Page 1 – Welcome to my running diary of the final book in the Harry Potter ‘septology’ – the ominously titled ‘Harry Potter and the Deathly Hallows’. I thought of marking my progress by the clock, but have decided, in the interests of preventing people from knowing how slowly I read, to use the page count instead.
So here we are, and the question that every reader is asking is: which major characters are headed to the great Quidditch field in the sky? I’m going to assume that Harry, Ron and Hermione are all untouchable; Hagrid looks to be a possibility (five books too late for Robbie Coltrane’s liking); McGonagall seems unlikely given Dumbledore’s recent ‘death’; Neville is a possibility; Snape and Malfoy are definite possibilities, particularly if JK goes the Anakin Skywalker route; all the other Weasleys, except maybe Ginny, seem to be fair game; Lupin, Moody and Tonks are probably too minor for their deaths to cause much of a stir; ditto for Luna Lovegood. All things considered, I’m going to go for Snape and Mr.Weasley. And Lord Voldemort…? I think he’s toast.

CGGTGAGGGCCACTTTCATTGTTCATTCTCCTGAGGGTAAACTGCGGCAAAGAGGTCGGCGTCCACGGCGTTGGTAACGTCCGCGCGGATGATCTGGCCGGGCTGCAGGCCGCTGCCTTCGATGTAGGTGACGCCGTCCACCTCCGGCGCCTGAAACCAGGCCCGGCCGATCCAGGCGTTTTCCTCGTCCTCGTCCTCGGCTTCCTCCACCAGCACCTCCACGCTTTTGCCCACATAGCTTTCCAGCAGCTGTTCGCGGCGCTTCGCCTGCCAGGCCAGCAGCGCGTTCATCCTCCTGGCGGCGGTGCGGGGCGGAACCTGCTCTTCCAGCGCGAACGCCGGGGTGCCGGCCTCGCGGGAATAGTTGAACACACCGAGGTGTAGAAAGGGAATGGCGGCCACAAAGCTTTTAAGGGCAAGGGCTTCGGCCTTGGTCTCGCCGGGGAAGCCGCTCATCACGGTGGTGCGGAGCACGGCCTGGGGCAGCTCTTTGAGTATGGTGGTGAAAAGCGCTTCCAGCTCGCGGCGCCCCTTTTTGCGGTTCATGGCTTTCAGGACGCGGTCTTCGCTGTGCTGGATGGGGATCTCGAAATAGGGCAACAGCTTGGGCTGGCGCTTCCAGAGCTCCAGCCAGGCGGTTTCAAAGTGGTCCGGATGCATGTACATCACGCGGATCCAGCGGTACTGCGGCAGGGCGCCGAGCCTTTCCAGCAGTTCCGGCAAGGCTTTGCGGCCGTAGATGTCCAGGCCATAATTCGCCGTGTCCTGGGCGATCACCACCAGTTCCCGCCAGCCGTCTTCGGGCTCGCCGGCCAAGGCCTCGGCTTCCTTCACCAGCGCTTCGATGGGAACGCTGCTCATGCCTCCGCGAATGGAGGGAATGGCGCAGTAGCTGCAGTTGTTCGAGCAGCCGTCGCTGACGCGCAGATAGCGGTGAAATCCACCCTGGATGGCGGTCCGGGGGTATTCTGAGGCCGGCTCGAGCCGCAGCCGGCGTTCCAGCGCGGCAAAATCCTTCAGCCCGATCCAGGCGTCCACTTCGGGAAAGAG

(Another point I should add: it took me forty-five minutes to queue up and receive a copy. I was put into this huge, snake-like line that wound its way through every nook and cranny of the second floor of Borders. And I discovered something: there are a lot of boring books in the world. There really are.)
Page 7 – JK opens with some ominous quotations about death as ‘the grinding scream’ but also as ‘but crossing the world, as friends do the seas’. I’d say the first quotation is meant to describe Voldemort, the second our dearly departed Dumbledore. Nice touch.
Page 11 – Is Snape throwing the Dark Lord off Harry’s trail with his talk about Confundus charms? I wonder who Voldermort’s prisoner is? Hope it’s not poor Neville.
Page 17 – Nope, not Neville; it’s a teacher from Hogwarts. Voldemort seems to be testing Snape’s loyalty here.
Page 24 – Harry’s just read an article filling in the details of Dumbledore’s life. At the end of the last book I didn’t really believe that Dumbledore was dead, but I’ve since been assured that it’s so. However, I reckon he’s still going to have a major presence in this volume, a la Obi-Wan Kenobi. ‘Use the Fawkes, Harry… the Fawkes…,’